Every project concept grows out of a unique set of factors, and every site response is unique, based on the project goals and concept. For Miraval, everything about the project, from the local clay in the rammed-earth walls, to weathered corten fascias, to spaces carefully knit back into the surrounding landscape was a response to the immense and restorative power of the desert landscape.
For us, asking how the landscape will be integrated into the design is akin to asking how daylight or a wall will be integrated into the design. If you don’t separate the question from the central one, you don’t need to reintegrate it later.
VT: Many of your projects have a balance between compact private spaces placed within larger open spaces. How do you balance the two without taking away from the other? How do you establish the hierarchy between these two types of spaces so that that they enhance the others’ contrasting attributes?
CB: Each exists by virtue of the other. The project goals and program determine the needs and relationship of the public and private (or open and closed) elements, but the overall concept of the project, establishes the hierarchy and order of the spaces. In a well-integrated concept, each of the parts serves the whole, and the unique attributes of each part reinforce those of the other.
The New Tulalip Administration Building was conceived as a delineation of the boundary between the forest and the meadow, connecting the occupants (Tribal Staff and Membership) to the adjacent forest, to Tulalip bay, and to their own traditions. Enclosed and private spaces were organized into three towers, which also facilitated systems distribution for the building, allowing the public and staff areas to be open and transparent. This in turn supported the daylighting and ventilation strategies of the project as well as the goal for an interdepartmental approach to the Tribes governmental services.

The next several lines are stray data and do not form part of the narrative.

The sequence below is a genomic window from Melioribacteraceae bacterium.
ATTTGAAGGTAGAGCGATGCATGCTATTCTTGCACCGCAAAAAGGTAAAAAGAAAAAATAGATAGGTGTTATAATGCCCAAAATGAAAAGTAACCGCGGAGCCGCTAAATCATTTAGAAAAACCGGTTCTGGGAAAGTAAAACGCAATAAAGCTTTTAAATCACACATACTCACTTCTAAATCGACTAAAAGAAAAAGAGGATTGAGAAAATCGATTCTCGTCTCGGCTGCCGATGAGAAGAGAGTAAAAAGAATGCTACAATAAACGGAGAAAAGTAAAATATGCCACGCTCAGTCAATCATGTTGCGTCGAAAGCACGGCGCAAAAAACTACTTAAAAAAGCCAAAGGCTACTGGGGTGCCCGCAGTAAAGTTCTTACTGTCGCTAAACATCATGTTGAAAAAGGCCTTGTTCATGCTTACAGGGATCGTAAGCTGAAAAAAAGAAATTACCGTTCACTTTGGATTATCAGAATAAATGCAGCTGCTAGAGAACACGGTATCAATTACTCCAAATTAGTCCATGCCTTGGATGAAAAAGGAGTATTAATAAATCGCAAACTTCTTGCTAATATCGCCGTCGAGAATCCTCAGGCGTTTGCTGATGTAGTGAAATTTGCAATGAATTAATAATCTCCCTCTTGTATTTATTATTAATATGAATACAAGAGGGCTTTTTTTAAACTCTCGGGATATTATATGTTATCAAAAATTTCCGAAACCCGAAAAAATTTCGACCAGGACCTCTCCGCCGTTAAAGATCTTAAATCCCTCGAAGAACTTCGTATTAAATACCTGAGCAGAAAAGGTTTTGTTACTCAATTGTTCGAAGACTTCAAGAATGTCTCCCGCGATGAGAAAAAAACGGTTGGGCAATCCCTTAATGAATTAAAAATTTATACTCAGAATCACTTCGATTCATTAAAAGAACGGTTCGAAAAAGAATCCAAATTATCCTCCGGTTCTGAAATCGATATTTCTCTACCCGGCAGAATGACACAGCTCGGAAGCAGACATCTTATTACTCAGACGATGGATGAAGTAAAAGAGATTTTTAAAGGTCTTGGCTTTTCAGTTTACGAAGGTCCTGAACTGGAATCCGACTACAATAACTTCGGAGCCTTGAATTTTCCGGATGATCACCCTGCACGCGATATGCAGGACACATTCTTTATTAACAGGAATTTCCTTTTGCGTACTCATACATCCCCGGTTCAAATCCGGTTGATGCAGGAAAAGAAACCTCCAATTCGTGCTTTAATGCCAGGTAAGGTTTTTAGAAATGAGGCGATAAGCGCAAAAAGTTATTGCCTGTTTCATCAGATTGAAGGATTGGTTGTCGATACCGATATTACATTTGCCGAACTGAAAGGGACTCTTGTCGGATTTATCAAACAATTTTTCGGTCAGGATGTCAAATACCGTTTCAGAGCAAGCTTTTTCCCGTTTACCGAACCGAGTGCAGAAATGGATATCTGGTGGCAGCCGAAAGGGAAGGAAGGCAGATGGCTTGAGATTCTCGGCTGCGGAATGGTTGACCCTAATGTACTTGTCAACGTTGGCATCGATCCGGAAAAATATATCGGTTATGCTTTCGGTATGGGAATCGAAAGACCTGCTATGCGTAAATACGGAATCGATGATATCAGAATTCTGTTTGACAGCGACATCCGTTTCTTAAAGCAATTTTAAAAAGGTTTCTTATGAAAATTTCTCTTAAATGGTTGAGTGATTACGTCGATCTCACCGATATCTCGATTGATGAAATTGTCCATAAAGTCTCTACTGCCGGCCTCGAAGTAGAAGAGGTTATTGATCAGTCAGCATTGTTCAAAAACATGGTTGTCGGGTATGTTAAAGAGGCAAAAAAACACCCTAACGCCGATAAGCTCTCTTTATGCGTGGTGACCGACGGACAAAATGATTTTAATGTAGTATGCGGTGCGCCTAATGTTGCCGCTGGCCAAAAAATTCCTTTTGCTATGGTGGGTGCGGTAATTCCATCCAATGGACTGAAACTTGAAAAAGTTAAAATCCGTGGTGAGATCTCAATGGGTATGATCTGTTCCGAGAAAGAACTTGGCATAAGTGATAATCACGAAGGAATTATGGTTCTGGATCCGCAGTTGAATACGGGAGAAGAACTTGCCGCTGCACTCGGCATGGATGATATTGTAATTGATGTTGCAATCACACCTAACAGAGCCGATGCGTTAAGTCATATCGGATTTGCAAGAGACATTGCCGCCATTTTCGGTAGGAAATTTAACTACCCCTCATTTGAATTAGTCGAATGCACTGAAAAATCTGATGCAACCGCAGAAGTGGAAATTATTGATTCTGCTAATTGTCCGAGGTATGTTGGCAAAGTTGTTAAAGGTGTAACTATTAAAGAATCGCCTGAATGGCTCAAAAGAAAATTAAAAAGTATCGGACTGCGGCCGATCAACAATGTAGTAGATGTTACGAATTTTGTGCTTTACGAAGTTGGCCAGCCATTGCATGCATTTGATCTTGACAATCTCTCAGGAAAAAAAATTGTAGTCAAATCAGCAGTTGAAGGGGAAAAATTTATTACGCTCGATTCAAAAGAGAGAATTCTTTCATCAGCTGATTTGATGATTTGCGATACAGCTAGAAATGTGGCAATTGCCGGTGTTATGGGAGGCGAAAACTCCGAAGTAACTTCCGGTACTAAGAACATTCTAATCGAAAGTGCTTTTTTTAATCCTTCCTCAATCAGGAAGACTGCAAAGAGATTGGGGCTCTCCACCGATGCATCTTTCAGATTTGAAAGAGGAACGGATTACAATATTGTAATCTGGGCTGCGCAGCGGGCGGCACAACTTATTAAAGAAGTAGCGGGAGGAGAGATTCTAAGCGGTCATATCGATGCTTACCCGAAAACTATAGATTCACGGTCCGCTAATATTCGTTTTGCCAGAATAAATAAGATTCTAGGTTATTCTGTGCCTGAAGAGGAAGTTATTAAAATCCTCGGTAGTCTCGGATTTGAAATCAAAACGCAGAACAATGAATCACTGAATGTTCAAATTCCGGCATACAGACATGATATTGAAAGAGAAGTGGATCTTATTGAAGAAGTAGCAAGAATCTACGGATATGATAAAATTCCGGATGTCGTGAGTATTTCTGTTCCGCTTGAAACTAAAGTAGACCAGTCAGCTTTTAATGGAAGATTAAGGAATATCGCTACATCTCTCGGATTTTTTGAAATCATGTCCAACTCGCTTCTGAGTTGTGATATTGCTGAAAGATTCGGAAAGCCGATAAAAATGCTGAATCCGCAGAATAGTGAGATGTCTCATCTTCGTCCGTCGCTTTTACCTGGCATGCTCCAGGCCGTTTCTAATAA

By looking for the commonalities and synergies between seemingly disparate functions, we strive to find simple solutions to complex equations.
VT: In regards to Mithun’s stark focus on sustainability, what upcoming advances in sustainable design do you see emerging in the next few years?
CB: The movement beyond sustainability toward net positive environments (beyond net zero) in the design of communities as well as in buildings and landscapes is well underway. Eco-districts enable us to link systems together and create efficient neighborhoods and campuses. There is an increasing emphasis on health and wellness (both physical and psychological) in our understanding of materials and manufacturing as well as in the design of spaces, places, and communities. We will see a new focus on the importance of resiliency and understanding resilient systems as a model for design.
We are at the threshold of a paradigm shift as the practice learns to utilize the technology at our disposal (building information modeling, real time energy modeling, rapid prototyping, and integrated digital fabrication to name a few) as an integral part of our design and delivery process — rather than simply a means of refining a centuries old convention for project delivery. Better tools help us to do our work better, and the current confluence of design, technology, and fabrication offers tremendous opportunities for designing new solutions to the challenges we encounter.